Instant cameras are making a comeback in Japan as the colorful, boxy film-based devices capture the hearts of young women.
The cameras, which let people print photos on the spot, offer new ways to enjoy online photo-sharing as well, helping them defy the sales slump hurting their digital camera counterparts.
Fujifilm Corp.’s instax, also known as the cheki, began seeing a sharp increase in sales around 2012, when smartphones started to become popular.
The top-selling instax models sell for around ¥10,000 to ¥20,000. Fujifilm expects to sell a record high 7.5 million units combined at home and overseas in fiscal 2017.
Although the images lack the high definition provided by modern smartphone cameras, the photos taken by instant cameras offer the soft tones unique to film — one reason why they are drawing renewed interest.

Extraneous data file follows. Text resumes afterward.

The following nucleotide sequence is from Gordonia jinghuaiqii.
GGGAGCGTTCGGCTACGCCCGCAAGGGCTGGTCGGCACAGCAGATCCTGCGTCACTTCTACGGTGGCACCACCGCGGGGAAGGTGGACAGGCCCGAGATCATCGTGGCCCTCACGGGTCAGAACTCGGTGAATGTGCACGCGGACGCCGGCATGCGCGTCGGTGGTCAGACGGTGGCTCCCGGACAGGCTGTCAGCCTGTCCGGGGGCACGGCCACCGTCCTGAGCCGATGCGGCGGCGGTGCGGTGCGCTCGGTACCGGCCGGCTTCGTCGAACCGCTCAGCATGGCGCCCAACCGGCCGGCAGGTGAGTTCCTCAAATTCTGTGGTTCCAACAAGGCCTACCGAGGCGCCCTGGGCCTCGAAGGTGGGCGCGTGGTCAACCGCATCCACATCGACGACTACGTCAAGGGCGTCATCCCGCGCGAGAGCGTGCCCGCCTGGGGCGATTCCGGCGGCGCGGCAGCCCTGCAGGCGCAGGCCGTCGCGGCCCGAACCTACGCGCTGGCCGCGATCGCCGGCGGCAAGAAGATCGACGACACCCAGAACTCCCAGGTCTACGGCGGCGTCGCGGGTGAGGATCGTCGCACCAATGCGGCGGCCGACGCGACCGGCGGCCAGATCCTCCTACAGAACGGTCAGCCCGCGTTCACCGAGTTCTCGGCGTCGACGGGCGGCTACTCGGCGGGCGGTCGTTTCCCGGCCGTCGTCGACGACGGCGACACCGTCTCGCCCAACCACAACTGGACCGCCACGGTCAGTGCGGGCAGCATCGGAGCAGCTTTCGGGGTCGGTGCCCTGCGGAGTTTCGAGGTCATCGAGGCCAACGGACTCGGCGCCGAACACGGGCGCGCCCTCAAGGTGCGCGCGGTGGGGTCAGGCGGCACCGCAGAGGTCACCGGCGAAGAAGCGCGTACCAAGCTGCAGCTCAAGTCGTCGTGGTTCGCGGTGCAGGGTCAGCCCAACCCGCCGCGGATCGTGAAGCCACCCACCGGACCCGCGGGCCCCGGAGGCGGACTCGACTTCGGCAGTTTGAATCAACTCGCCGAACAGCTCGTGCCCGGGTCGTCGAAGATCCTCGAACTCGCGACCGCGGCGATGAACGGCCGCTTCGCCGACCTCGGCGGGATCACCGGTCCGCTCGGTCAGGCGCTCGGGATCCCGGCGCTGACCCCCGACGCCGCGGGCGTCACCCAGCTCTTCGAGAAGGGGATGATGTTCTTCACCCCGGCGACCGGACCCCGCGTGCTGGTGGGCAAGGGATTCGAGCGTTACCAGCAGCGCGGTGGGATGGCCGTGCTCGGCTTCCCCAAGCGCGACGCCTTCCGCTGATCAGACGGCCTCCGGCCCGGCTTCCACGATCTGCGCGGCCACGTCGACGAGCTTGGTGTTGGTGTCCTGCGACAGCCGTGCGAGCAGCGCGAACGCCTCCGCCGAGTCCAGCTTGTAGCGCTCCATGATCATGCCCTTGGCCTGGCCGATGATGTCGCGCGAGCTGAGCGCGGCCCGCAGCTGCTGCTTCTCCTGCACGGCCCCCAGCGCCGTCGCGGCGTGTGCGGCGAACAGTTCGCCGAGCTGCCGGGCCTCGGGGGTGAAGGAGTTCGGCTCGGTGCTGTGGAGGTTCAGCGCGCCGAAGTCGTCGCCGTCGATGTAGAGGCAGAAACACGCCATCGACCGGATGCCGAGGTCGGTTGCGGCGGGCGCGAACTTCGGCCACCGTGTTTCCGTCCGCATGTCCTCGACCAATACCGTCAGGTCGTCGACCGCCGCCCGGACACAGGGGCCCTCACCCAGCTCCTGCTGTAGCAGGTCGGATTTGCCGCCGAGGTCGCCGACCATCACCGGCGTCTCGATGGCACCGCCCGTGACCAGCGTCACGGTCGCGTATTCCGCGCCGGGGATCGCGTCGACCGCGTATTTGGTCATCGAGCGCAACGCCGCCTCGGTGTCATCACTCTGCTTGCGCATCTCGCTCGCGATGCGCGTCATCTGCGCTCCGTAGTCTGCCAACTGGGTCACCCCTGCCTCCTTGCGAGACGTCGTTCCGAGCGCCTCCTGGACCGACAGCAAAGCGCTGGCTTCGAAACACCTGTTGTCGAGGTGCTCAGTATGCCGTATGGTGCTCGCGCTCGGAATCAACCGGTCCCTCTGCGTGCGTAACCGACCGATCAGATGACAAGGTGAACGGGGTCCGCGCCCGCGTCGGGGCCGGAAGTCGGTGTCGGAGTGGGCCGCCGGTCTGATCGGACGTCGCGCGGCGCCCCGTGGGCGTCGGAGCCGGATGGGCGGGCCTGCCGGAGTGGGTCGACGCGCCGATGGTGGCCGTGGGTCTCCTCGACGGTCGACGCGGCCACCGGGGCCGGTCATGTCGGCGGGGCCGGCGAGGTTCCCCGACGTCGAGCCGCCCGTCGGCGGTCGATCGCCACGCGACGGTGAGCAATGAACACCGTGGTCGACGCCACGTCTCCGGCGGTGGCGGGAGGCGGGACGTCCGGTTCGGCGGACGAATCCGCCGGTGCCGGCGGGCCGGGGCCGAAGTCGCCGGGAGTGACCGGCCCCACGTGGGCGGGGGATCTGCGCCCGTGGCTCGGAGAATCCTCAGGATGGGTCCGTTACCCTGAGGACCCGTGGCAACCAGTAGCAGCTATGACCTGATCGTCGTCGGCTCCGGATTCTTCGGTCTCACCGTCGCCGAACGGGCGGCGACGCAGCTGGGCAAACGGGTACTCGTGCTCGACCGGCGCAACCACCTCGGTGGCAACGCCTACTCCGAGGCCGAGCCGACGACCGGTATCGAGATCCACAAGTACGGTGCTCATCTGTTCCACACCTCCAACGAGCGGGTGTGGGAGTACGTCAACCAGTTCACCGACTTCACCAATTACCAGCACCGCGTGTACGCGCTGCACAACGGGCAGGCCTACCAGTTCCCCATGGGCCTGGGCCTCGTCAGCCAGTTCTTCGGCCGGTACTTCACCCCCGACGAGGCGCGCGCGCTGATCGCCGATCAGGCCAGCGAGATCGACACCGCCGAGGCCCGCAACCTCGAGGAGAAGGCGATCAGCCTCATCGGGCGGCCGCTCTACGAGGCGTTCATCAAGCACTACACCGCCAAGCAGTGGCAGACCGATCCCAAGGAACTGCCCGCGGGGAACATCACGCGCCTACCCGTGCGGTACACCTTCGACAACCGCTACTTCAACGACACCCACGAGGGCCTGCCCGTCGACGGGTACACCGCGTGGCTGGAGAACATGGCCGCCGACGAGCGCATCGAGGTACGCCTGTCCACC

“We might look prettier in photos taken by instant cameras, as they are more out of focus than photos taken on smartphones,” a 23-year-old female university student from Tokyo said.
Taking a picture with an instant camera photo placed against another background, the so-called photo-in-photo style, has become a fad with younger shutterbugs.
High-end models can digitize the photos and let you change the color tone before printing. Such functions are considered useful for making the “instagenic” photos popular on photo-sharing apps.
Chasing the boom, Germany’s Leica Camera AG released the Leica Sofort in 2016, priced at around ¥36,000.
“The camera is not just popular among young women but also with existing male Leica fans in their 40s to 50s,” a public relations official for Leica said.
In a time of both misinformation and too much information, quality journalism is more crucial than ever.
By subscribing, you can help us get the story right.